Two Kinds of Consumer Switching Costs
Tore Nilssen ()
RAND Journal of Economics, 1992, vol. 23, issue 4, 579-589
In this article, I introduce a distinction between two kinds of consumer switching costs: "transaction costs" and "learning costs." While transaction costs are incurred by a consumer at every switch between suppliers, learning costs are incurred only at a switch to a supplier that is new to him. In a multiperiod duopoly model, I examine the effects of changing the proportion of each kind of consumer switching costs, while holding total switching costs constant. I show that an increase in transaction costs, relative to learning costs, increases the price offered to loyal consumers. This, then, has the further effect of decreasing the introductory price in the market. It also leads to a decrease in welfare.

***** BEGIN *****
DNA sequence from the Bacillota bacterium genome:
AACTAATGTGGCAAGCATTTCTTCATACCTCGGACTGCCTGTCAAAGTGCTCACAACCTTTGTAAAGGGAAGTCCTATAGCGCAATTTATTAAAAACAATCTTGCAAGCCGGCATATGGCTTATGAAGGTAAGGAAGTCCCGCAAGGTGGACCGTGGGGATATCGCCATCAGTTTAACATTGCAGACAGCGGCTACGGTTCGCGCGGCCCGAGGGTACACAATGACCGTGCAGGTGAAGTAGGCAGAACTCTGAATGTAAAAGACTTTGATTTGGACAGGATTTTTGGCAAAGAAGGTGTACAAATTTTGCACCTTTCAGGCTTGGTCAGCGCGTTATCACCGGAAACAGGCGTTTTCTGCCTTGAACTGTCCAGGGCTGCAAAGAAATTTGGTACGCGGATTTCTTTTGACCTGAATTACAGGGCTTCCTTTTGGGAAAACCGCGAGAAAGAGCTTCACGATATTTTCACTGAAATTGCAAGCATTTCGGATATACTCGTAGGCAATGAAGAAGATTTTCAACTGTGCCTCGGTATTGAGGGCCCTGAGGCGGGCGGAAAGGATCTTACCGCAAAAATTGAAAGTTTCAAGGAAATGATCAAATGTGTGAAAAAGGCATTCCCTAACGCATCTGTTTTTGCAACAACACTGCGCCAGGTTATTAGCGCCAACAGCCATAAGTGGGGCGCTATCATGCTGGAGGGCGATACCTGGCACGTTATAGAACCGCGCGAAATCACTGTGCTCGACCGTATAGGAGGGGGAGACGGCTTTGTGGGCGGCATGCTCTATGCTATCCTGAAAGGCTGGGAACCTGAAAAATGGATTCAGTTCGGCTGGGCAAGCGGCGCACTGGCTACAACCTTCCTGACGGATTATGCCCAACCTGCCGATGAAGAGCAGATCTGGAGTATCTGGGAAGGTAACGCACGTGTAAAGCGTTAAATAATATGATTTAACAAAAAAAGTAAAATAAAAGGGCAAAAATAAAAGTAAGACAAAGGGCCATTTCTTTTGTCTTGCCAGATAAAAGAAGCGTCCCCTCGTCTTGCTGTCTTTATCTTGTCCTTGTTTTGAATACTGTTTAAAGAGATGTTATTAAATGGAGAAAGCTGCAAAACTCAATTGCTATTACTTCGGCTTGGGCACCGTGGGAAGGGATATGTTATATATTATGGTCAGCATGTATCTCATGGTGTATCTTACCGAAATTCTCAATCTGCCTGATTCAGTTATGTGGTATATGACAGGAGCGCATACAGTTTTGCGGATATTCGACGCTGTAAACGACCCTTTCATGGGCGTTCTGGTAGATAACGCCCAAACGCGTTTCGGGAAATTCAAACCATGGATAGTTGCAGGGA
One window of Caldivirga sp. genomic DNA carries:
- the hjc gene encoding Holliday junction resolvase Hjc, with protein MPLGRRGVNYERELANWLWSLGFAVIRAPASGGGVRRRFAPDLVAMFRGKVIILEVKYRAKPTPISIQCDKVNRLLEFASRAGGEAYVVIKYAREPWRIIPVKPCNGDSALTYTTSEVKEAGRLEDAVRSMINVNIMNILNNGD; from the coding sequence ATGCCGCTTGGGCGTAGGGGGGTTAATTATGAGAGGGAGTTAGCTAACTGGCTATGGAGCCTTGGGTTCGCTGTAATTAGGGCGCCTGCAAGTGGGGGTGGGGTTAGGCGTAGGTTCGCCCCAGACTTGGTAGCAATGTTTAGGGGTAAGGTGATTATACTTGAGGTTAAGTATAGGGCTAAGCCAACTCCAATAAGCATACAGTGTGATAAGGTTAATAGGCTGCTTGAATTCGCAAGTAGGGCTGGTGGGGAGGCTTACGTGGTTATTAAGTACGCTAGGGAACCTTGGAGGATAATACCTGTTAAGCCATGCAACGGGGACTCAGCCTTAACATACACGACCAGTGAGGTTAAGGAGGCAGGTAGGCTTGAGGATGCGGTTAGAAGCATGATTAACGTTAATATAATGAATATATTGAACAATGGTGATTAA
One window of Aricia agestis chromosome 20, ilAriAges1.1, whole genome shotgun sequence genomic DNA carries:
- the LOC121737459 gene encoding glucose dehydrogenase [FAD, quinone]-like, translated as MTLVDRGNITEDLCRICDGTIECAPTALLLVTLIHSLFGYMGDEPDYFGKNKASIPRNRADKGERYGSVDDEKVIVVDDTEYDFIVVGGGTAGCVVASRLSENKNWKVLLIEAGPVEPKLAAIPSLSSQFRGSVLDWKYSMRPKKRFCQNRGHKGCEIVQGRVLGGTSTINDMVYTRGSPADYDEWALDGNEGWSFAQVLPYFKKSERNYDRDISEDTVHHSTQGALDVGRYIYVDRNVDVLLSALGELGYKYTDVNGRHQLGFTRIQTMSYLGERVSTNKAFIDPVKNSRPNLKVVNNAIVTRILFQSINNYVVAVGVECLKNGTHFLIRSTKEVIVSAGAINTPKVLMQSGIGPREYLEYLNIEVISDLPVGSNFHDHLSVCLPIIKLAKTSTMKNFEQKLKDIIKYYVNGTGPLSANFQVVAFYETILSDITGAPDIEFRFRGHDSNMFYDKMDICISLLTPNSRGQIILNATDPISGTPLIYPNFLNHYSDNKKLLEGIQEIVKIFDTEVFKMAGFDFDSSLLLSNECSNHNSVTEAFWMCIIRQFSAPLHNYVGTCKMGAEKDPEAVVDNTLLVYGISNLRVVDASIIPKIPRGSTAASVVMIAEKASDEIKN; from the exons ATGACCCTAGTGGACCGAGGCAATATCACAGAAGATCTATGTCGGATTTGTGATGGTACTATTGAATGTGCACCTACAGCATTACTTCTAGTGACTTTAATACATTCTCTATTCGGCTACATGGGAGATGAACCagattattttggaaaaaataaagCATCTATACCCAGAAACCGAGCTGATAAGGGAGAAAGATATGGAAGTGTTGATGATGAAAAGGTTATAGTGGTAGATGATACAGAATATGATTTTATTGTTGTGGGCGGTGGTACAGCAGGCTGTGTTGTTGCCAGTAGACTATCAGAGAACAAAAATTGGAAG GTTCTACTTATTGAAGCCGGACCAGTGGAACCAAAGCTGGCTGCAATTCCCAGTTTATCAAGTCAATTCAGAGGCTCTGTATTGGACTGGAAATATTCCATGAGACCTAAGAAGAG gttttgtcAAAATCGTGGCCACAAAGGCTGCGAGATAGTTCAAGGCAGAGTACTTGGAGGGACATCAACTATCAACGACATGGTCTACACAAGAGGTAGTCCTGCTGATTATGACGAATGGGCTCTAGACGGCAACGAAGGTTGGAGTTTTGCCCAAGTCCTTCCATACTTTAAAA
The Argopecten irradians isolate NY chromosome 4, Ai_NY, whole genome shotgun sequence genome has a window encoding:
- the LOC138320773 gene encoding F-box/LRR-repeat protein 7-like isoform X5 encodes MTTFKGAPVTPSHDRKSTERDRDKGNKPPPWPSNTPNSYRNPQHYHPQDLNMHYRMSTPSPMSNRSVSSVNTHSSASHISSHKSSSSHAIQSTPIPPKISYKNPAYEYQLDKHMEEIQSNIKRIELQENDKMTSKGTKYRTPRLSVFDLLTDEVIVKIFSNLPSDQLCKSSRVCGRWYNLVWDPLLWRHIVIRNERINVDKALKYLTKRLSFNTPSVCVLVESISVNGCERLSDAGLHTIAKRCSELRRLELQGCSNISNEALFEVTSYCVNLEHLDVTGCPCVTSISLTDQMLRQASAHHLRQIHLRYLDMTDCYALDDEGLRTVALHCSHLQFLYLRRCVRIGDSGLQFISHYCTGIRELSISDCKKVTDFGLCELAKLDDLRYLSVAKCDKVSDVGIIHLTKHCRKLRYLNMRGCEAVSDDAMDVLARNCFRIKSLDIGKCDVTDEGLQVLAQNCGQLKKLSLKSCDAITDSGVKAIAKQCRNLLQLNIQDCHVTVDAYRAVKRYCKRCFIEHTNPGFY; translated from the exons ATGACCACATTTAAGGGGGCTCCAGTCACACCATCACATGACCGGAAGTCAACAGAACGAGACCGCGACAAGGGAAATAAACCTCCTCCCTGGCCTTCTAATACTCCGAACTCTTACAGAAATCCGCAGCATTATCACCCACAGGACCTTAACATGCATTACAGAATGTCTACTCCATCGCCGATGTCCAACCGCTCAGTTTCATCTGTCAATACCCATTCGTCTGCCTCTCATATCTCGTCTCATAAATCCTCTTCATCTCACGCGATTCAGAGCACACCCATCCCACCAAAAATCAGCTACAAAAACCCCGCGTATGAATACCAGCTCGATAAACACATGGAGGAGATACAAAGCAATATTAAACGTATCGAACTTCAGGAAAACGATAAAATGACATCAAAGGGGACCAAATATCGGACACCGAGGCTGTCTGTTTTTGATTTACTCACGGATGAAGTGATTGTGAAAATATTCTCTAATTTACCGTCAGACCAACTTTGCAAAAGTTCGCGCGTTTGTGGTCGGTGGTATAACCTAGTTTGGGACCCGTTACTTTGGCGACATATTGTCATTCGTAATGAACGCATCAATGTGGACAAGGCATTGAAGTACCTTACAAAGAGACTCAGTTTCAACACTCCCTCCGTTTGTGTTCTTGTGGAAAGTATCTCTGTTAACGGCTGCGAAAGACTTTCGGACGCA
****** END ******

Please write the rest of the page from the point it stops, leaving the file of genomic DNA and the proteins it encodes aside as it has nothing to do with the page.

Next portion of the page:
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Working Paper: Two Kinds of Consumer Switching Costs (1990)
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